Review: Day One, simplicity in journaling
Forget the bells and whistles, forget the layout and extras, the only thing that matters with a daily journal is regularity. If you’re not motivated, no amount of smart journal software will succeed. I’m not alone in having a desire to keep a diary or journal. Heaven knows, I’ve tried often enough and, always, the good intentions have withered in the face of the daily slog of writing a few words.
I’ve tried a number of journal applications for iOS and Mac over the years, including MacJournal, but the one that comes nearest to style perfection is Momo Note. With Momo Note you have native iPad and iPhone applications, both of which (particularly the iPad version) are visually stimulating and fully featured, including tags. Unfortunately Momo Note is let down because it doesn’t have a Mac version. Instead there is an excellent web-based application that works well but, of course, is available only when you have an internet connection.
Another of my experimental apps, this time restricted to the Mac, is Per Se which shows great promise, particularly if who want to add photographs and other media to the daily doings. It’s more of a blog than a journal but what it does it does with aplomb. It’s pretty and fun. Sadly, without synchronising iOS applications it is not practical for me.
One of the biggest problems with journal apps—in contrast, for instance, with plain-text note apps—is the difficulty of export and import if you decide to try another platform. In most cases your journals are trapped in a proprietary format or spewed out in plain text which is difficult to match with the import in another application. Even those such as Momo Note, with an export facility, can fail when exports are re-imported into another application. Dates and tags are the essential information, but I’ve experienced great difficulties in achieving clean transfer of data without editing all entries.
Day One, the subject of this review, does have iOS and Mac applications which are all elegant and simple, though currently lacking in some features. In particular, there is no tagging feature which the developers have promised in a future release. All that exists at the moment is a “Favourite” flag which isn’t particularly useful. And in common with some other journaling apps, there is no way of exporting your information in a format is then easy to re-import into another app. The only choice is *.TXT but I suspect more formats are planned because there is a pull-down choice box containing just the plain text option.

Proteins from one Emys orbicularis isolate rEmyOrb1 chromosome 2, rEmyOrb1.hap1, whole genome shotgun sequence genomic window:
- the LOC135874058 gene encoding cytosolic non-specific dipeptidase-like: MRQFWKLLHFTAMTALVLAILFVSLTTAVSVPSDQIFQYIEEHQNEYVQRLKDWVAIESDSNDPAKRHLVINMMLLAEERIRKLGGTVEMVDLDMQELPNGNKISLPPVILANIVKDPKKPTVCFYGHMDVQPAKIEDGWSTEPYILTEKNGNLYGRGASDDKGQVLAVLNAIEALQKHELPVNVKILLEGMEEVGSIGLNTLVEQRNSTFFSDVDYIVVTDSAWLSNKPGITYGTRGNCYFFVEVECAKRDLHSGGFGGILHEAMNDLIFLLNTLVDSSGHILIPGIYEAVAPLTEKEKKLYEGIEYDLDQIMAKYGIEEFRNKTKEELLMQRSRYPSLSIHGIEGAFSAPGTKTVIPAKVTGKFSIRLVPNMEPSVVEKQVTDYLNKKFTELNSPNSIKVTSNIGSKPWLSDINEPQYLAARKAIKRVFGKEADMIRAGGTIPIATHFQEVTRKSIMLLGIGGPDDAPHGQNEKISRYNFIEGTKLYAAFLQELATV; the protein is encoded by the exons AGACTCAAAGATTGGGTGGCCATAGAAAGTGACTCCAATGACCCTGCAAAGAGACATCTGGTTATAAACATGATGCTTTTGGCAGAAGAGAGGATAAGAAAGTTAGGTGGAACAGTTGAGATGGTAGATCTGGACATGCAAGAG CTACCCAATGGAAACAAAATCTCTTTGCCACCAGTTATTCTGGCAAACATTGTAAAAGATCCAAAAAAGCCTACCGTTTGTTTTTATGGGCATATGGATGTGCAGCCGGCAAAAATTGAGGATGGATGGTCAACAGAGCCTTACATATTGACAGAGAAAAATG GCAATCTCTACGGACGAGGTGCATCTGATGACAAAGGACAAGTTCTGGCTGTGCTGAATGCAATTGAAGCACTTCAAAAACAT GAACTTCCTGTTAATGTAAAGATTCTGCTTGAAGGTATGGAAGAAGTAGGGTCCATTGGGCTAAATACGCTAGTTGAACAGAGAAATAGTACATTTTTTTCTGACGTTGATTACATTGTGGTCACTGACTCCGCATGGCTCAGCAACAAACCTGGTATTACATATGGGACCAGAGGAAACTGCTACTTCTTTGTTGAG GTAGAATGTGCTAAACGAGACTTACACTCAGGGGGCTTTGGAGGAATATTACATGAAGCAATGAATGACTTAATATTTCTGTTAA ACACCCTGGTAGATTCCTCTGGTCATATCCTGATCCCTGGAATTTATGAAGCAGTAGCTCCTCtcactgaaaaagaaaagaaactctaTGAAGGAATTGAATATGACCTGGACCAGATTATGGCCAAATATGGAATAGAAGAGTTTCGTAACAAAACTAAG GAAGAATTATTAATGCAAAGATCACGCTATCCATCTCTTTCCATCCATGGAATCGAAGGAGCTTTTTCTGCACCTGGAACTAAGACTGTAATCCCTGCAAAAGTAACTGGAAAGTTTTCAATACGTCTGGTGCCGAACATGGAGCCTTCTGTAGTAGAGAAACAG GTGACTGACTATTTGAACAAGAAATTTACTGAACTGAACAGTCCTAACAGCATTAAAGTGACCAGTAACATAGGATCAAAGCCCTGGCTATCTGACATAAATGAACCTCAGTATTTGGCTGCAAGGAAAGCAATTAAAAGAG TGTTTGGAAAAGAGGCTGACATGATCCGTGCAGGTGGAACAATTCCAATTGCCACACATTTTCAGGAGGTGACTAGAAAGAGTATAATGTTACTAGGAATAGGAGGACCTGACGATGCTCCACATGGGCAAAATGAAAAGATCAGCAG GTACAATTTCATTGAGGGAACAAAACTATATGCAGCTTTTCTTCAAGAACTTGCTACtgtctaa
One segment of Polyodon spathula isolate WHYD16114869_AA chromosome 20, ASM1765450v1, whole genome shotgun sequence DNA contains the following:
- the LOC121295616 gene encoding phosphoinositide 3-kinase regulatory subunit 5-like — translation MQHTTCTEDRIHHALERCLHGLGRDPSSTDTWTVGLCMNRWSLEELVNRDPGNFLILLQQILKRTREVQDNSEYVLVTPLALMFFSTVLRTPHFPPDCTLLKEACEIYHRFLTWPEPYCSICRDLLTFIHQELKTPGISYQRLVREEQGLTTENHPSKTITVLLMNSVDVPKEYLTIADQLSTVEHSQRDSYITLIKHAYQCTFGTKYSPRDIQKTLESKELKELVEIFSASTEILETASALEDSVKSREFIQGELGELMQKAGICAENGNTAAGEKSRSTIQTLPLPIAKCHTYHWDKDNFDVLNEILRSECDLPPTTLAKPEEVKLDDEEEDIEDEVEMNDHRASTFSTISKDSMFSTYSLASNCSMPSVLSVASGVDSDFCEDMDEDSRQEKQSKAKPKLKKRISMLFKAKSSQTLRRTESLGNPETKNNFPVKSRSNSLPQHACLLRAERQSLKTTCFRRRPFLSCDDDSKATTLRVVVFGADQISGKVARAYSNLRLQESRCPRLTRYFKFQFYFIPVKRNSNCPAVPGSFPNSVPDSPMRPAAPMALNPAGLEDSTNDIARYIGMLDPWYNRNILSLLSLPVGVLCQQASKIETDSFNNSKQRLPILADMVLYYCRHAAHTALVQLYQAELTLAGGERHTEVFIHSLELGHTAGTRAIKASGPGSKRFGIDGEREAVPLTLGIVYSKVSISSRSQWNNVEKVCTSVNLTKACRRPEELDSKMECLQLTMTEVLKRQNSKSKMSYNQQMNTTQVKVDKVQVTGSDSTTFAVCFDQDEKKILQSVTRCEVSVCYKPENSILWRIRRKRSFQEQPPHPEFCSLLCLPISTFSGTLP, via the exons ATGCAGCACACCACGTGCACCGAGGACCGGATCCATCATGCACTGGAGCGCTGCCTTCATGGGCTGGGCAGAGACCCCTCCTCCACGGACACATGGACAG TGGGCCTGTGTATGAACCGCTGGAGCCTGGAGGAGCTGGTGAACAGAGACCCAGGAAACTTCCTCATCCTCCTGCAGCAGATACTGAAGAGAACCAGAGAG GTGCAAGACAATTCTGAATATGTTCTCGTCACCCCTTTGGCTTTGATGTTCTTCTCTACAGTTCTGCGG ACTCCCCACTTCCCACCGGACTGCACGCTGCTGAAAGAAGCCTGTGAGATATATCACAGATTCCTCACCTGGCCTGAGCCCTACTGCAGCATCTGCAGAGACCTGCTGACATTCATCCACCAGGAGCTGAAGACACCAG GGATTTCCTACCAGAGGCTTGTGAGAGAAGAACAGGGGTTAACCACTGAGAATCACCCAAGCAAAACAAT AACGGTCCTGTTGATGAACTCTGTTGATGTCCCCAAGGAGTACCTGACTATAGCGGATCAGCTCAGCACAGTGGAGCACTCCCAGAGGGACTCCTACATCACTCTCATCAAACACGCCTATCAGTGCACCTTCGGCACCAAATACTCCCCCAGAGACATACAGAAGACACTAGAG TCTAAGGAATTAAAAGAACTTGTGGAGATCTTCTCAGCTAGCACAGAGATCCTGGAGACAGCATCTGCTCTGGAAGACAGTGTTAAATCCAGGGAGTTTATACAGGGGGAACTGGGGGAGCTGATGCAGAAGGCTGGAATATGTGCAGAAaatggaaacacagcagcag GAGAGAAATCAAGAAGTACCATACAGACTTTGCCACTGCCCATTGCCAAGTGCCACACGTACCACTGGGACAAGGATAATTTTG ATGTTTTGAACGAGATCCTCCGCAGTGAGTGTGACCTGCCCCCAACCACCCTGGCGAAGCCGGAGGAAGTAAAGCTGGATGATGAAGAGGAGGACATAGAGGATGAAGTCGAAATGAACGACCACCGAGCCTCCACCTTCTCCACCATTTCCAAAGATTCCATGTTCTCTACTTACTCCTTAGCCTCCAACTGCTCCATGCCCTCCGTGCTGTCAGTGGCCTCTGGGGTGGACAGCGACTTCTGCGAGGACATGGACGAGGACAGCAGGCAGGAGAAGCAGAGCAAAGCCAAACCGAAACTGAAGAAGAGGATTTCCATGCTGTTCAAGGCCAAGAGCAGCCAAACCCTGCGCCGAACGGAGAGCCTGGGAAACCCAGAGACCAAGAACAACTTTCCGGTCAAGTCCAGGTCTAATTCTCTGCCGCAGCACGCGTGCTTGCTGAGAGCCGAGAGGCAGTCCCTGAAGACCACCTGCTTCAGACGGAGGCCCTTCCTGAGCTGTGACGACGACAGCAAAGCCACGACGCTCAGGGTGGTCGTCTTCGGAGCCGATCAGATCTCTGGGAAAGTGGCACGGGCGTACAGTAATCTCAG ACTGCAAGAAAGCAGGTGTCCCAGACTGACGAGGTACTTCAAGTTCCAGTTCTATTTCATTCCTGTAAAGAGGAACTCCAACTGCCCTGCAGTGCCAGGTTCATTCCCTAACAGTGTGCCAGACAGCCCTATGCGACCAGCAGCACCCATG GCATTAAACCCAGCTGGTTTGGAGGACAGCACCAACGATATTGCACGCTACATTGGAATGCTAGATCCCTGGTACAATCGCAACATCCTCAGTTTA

Once exported, all the vital information is there, including the date, a true/false flag for the favourites button and good old plain text for the entry. But to get this into, say, MacJournal or Momo Note would involve a lot of fiddling around. MacJournal offers perhaps the most comprehensive of export options but, from experience, finding the one that works with another application is difficult. No doubt the good doctor Drang of Leancrew or Brett Terpstra would knock up a script in two seconds, but I’m just Mr. Average Joe and I crave built-in automation.
Frankly, what we need is a common format for journal entries that is recognised by all applications that store notes chronologically.
All this is pretty incidental to the biggest problem of journal software and that is in keeping up the entries regularly. In my opinion there are two overriding requirements for a good journalling application:
- Constant availability on all your platforms (in my case Mac, iPhone and iPad)
- Effective synchronisation via Dropbox or a proprietary cloud.
Day One meets these criteria. It offers a simple but very effective means of entering chronological notes which are then synced across all your devices via Dropbox. As usual, though, the proof of the pudding is in the eating. Day One is the first journalling application I have managed to keep alive for more than a few days. I’m now into my 62nd day and, so far, I’ve found something to say every day. It is the first application of its type in which I’ve had the confidence that I could keep it going.
Day One is currently a simple canvas, but it works. Tags are missing, as I mentioned, and this is the biggest problem for me. Tags in a journal are almost essential so you can review activities in a structured way other than chronologically. According to the developer’s web site, tags are on their way and I am content to believe in this and face the task of categorising all my enteries when more features are added.
As a note-taker, though, Day One is great. It supports Markdown and is suitable for creating formatted notes that can be copied and used elsewhere. Federico Viticci of MacStories is a committed Day One user and he has a lot more to say about the three apps. Will I keep it up? Only time will tell, but so far Day One jumps the first hurdle. It’s there on my home screen and I am encouraged to make a few notes whenever I open my iPad or iPhone.